For a traditional Singaporean coffee (kopi), coffee beans are roasted with butter and sugar in a wok, ground, brewed and served with condensed milk and sugar. It is accompanied by toast with kaya, a sugar, coconut and egg jam. At Coffee Hut, both are delicious; the coffee stall is located in the Berseh Food Centre, which is open all around. 43 Jalan Besar
Chye Seng Huat Hardware
The café’s name was taken from the hardware shop that used to be here. Everything else is new: the horseshoe-shaped counter, the espresso machines, the minimalist furniture. There is a good cappuccino, but connoisseurs prefer the “cold brew” and order a “kueh” (tartlet) to go with it. The courtyard is a particularly nice place to sit. cshhcoffee.com
Owners Corrine Chia and Lincoln Goh kept the old-fashioned style of the rooms unchanged or spiced it up with retro items like old coffee house marble tables and wooden chairs. Most guests choose from the extensive beer menu with many local varieties, some freshly tapped. For a solid base in the stomach, there are tasty snacks. 119 Tyrwhitt Road
Photo: Singapore Tourism Board
The General Company
This is actually a designer studio where leather cases, bags, porcelain or business cards are designed and handmade. But visitors are welcome. Some products can be bought on site, others are made to order. There is also the possibility to participate in a workshop. thegeneralco.sg
Photo: Julian Cheong Photography
Shop Around the Clock:
This multi-story department store is open 24 hours a day and offers just about everything: food, household goods, clothing, cosmetics, electronic items and jewelry. It’s fun to inspect the crowded shelves and buy things you never knew existed. mustafa.com.sg
Photo: Danny Santos
Petain Road/Petain Court
On this street named after Field Marshal Henri Philippe Petain, 18 enchanting shophouses stand right next to each other. The facades of the two-story buildings are covered in floral tiles, and the upper floors feature intricate Chinese stucco work. This used to be a red-light area, but is now a sought-after residential address.
Photo: Singapore Tourism Board
UltraSuperNew is a Tokyo-based creative agency that promotes experimental collaboration between artists, designers and other creatives. The spaces under the agency are used for exhibitions – there is almost always something interesting, surprising and unusual to see. ultrasupernew.com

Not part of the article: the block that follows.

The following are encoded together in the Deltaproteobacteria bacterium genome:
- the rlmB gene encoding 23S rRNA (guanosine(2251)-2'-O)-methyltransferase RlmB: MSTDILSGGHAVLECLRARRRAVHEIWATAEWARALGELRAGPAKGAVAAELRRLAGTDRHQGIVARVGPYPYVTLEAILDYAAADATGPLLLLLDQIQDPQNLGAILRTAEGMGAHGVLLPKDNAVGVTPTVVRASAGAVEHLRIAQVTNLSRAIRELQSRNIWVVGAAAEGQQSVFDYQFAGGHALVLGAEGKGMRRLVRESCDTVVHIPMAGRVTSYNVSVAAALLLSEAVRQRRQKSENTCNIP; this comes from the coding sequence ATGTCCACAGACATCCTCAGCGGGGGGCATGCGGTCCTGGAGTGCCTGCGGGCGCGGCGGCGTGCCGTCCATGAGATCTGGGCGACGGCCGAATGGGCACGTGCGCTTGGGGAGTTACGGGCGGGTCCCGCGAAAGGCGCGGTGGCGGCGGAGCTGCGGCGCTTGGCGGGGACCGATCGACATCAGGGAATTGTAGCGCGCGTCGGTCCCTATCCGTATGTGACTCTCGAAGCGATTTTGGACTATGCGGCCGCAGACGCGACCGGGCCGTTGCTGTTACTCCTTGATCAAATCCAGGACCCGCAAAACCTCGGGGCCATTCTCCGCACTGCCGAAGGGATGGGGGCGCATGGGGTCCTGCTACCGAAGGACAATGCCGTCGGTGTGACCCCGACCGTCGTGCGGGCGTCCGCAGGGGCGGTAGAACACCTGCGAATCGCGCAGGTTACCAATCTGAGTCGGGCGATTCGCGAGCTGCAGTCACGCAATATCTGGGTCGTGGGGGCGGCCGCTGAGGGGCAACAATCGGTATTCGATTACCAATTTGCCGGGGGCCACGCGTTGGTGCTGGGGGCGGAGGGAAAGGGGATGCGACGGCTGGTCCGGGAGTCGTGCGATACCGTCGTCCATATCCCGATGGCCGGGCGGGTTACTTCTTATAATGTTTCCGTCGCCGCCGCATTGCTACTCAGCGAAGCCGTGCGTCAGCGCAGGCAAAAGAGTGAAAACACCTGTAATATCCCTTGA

My Jalan Besar
I used to come to this neighborhood a lot with my parents when I was a kid. My family had some favorite restaurants here, some of which are still around today. However, back then there was a lot less going on than today. There was no metro station, but there were these beautiful old shophouses and lots of old-fashioned eateries.
When I’m in the area around lunchtime, I often eat at Berseh Food Centre (166 Jalan Besar). My favorite is the Chinese soup stall New World Mutton Soup (02-57), and I get dessert from the dessert stall next door (02-58), where they have local classics like Ice Kachang.
If I want something more comfortable, I go to Hillman Restaurant (hillmanrestaurant.com). They serve Chinese-Singaporean home cooking, such as a delicious paper-wrapped chicken or stir-fried bee hoon.
I meet my friends at Chye Seng Huat Hardware (cshhcoffee.com), where we have breakfast into the afternoon and where there is a nice selection of tea as well as excellent coffee.
I also have a hotel tip: At the Kam Leng Hotel (kamleng.com) you feel like you’ve stepped back into the 60s. It is one of the few hotels in Singapore that keeps our past alive.
The Muslim quarter around the imposing Sultan Mosque is one of Singapore’s hippest districts. In Haji Lane, Arab Street or Bussorah Street, cool shisha bars, vintage shops and countless restaurants have moved into the colorfully painted 19th century houses. Highlights: the Zam Zam Restaurant (zamzamsingapore.com), the Aliwal Arts Centre (aliwalartscentre.sg) and the china shop Supermama (supermama.sg).
Colorful and vibrant – the Indian community has a firm grip on its neighborhood and successfully defends it against any form of gentrification. On Sundays, the central Serangoon Road becomes a large marketplace. Highlights: the food market with food stalls Tekka Centre (Serangoon Road/Bukit Timah Road), the Sri Veeramakaliamman Temple (141 Serangoon Road) and the Khansama Tandoori Restaurant with terrace (khansama.net).